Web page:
# Segfault that I can't explain

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I made a small testcase of a weird problem I encountered in my code. In the following testcase:
template<typename T>
struct RGB
{
T R;
T G;
T B;

RGB() {}
RGB(T R, T G, T B)
{
this->R = R;
this->G = G;
this->B = B;
}
};

template<typename T>
RGB<T> operator+(const RGB<T>& a, const RGB<T>& b)
{
RGB<T> result;
result.R = a.R + b.R;
result.G = a.G + b.G;
result.B = a.B + b.B;
return result;
}

#if 0
//this one causes no segfault
template<typename U, typename T>
struct alpha : public U
{
T A; //alpha channel

alpha() {}
alpha(const U& in) { opaque() = in; }
void operator=(const U& in) { opaque() = in; }

private:
U& opaque() { return *this; }
};

#else
//this one causes segfault
template<typename U, typename T>
struct alpha : public U
{
T A; //alpha channel

alpha() {}
alpha(const U& in) { *this = in; }
void operator=(const U& in) { *this = in; }
};

#endif

int main()
{
RGB<int> a(128, 128, 128);
RGB<int> b(64, 64, 64);
RGB<int> c = a + b;

alpha<RGB<int>, int> aa;
alpha<RGB<int>, int> bb;
alpha<RGB<int>, int> cc;

aa = a;
bb = b;
cc = a + b;

return 0;
}


there are two versions of the alpha struct. When using #if 1, the program will work correctly. When using #if 0, it uses a version of alpha that appears as if it should do exactly the same, however, it causes a segfault while doing " void operator=(const U& in) { *this = in; }", and I think it's in an infinite loop there, maybe operator= is calling itself all the time. My questions are: Why does the one version work, while the other segfaults? Are there better ways than the "opaque()" function, to fix the crash?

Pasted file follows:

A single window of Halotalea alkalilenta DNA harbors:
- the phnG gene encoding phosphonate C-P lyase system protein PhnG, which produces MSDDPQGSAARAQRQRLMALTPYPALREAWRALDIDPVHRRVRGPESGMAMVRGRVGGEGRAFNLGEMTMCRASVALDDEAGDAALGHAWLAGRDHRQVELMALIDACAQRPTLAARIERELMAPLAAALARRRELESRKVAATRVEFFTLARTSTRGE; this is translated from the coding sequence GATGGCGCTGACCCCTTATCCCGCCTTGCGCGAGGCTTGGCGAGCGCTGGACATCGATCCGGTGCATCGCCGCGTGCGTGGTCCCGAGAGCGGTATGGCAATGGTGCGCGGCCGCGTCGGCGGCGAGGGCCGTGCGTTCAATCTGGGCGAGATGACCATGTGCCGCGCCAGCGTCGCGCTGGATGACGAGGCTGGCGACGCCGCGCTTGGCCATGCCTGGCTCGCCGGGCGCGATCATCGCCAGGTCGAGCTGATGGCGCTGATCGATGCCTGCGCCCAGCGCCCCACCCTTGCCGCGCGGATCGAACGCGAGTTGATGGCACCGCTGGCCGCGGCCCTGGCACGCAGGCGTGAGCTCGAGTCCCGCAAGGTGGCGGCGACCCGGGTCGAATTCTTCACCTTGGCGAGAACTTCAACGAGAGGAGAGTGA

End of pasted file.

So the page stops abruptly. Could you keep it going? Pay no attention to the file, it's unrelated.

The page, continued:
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1° It's an infinite loop.

void operator=(const U& in) { // for alpha LHS and const U& RHS  *this = in; // LHS is alpha, RHS is const U&, guess what is called?}

2° Specify that you want the base version of operator=:

void operator=(const U& in) {   this->U::operator=(in); }

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Quote:
 Original post by ToohrVyk this->U::operator=(in);

Super! I wanted to do something like that, but I didn't know the syntax :)

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Completely off-topic, but:

RGB(T R, T G, T B){    this->R = R;    this->G = G;    this->B = B;}

Can be replaced with:

RGB (T R, T G, T B) : R (R), G (G), B (B){}

Or if there is ever a chance T will be a complex type:

RGB (const T &R, const T &G, const T &B) : R (R), G (G), B (B){}

Anyway, it looked like you didn't realise you can have variables with the same name as the class's members in a constructor. Also, by using an initializer list (i.e. R (R), etc) you save yourself an object copy, as it is constructed with the correct value, as opposed to it being constructed with the default constructor then an assignment being performed. This has no affect on built-in types, but again you can get big performance gains from complex objects.

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